Hypericum perforatum, commonly known as St John's wort, has been used for centuries to treat nerve damage, sciatica and back pain. In more recent years, scientific research has supported use of Hypericum for other nervous system complaints, such as anxiety and depression. The flowers and leaves of Hypericum are full of natural phytochemicals, and can be used internally as well as topically to tone and restore the health of nerves. Hypericum is not intended to be a replacement for standard medical care, however, and you should check with your doctor before using it.
The name Hypericum is Latin, originating from a Greek word meaning "over an apparition" -- highlighting its folk use to drive away malignant spirits and ghosts. In 1653, Dr. Nicholas Culpeper described the use of Hypericum in his book "The Complete Herbal" for treating wounds, bruises, inflammation, back pain and sciatica. Today, use of Hypericum as a nerve restorative herb in treating damage to the nerves and the nervous system continues with modern herbalists and pharmacists.
Hypericum's actions on the nerves and the nervous system are attributed to the presence of compounds in the aerial flowers and leaves of the plant, including hyperforin, hypericin and psuedohypericin. If you're reading the labels of Hypericum products, you may find these chemicals labeled under the collective name of "total hypericin." According to Kerry Bones, author of "The Clinical Guide to Blending Liquid Herbs," the hypericin and hyperforin is largely anti-depressant and nerve restorative, while pseudohypericin affects viruses, bacteria, wound healing and immune function.
While no research has yet been done on the effects of Hypericum as a topical treatment for nerve damage and nerve pain, one study used Hypericum internally for pain relief. In a clinical trial published in the journal "Pain" in 2001, researchers from the University of Southern Denmark investigated the effects of Hypericum on patients suffering from nerve pain and polyneuropathy. During the trial, patients taking Hypericum experienced a reduction in pain symptoms compared to a placebo, though researchers concluded the effect was not statistically significant. More, larger studies are still required to verify these results, and test the folk use of Hypericum as a topical treatment for nerve and back pain.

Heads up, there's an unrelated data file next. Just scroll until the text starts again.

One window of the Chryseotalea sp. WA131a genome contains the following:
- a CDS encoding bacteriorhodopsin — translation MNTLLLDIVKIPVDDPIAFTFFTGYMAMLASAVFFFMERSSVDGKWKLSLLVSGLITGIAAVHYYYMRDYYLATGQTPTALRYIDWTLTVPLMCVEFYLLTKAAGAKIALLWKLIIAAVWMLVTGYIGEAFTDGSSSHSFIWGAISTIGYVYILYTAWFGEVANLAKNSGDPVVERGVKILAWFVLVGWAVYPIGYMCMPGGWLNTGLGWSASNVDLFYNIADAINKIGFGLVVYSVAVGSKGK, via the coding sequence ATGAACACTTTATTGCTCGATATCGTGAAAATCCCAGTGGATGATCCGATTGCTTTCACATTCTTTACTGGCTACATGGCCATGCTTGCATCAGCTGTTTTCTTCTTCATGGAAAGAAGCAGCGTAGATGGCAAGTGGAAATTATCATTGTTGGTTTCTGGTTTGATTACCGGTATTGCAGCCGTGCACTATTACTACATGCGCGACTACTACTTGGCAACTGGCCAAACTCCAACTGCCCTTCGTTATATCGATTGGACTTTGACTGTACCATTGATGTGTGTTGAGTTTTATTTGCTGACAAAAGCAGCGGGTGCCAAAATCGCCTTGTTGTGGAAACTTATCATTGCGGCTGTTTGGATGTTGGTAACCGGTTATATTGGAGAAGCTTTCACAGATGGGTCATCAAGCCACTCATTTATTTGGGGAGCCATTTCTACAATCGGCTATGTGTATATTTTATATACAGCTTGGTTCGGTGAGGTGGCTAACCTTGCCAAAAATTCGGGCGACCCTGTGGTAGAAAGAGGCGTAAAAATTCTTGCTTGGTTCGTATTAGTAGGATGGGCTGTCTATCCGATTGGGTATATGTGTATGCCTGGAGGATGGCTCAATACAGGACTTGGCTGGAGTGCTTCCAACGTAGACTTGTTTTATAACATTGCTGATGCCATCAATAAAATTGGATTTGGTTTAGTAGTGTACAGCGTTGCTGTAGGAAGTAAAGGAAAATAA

Safety and Toxicity
According to Drug Information Online, Hypericum is well tolerated and has few side effects. Taken internally, Hypericum does stimulate the production of liver enzymes that affect the metabolism of many prescription medications. Because of this, Hypericum should not be taken alongside standard medication, except under a doctor's supervision. Some adverse side effects have been reported, such as increased sensitivity to sunlight, digestive upsets and mania, but these are rare. Consult with your doctor before purchasing Hypericum products.
- "Wild Drugs"; Zoe Hawes; 2010
- "Culpeper's Complete Herbal"; Nicholas Culpeper; 1995, reprint
- "A Clinical Guide to Blending Liquid Herbs"; Kerry Bones; 2003
- "Pain"; St. John's Wort Has No Effect on Pain in Polyneuropathy; S.H. Sindrup, et al; 2001
- "Drug Information Online": St John's Wort